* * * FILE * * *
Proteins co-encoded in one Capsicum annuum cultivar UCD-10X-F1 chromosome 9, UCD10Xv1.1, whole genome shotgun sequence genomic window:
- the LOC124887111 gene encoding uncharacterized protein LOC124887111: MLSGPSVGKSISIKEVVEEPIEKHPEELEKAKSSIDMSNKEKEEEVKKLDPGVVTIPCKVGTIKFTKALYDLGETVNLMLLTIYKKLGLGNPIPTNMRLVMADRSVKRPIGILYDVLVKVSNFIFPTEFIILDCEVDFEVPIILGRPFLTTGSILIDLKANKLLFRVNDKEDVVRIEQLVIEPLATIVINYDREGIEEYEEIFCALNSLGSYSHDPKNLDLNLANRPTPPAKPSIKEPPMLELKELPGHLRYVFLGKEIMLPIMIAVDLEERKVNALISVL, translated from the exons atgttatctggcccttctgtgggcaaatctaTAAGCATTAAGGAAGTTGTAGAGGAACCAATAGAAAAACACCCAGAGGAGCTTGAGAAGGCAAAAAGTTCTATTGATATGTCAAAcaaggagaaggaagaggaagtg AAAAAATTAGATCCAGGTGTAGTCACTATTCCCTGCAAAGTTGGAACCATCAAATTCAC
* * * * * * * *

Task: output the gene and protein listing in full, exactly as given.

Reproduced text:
Proteins co-encoded in one Capsicum annuum cultivar UCD-10X-F1 chromosome 9, UCD10Xv1.1, whole genome shotgun sequence genomic window:
- the LOC124887111 gene encoding uncharacterized protein LOC124887111: MLSGPSVGKSISIKEVVEEPIEKHPEELEKAKSSIDMSNKEKEEEVKKLDPGVVTIPCKVGTIKFTKALYDLGETVNLMLLTIYKKLGLGNPIPTNMRLVMADRSVKRPIGILYDVLVKVSNFIFPTEFIILDCEVDFEVPIILGRPFLTTGSILIDLKANKLLFRVNDKEDVVRIEQLVIEPLATIVINYDREGIEEYEEIFCALNSLGSYSHDPKNLDLNLANRPTPPAKPSIKEPPMLELKELPGHLRYVFLGKEIMLPIMIAVDLEERKVNALISVL, translated from the exons atgttatctggcccttctgtgggcaaatctaTAAGCATTAAGGAAGTTGTAGAGGAACCAATAGAAAAACACCCAGAGGAGCTTGAGAAGGCAAAAAGTTCTATTGATATGTCAAAcaaggagaaggaagaggaagtg AAAAAATTAGATCCAGGTGTAGTCACTATTCCCTGCAAAGTTGGAACCATCAAATTCAC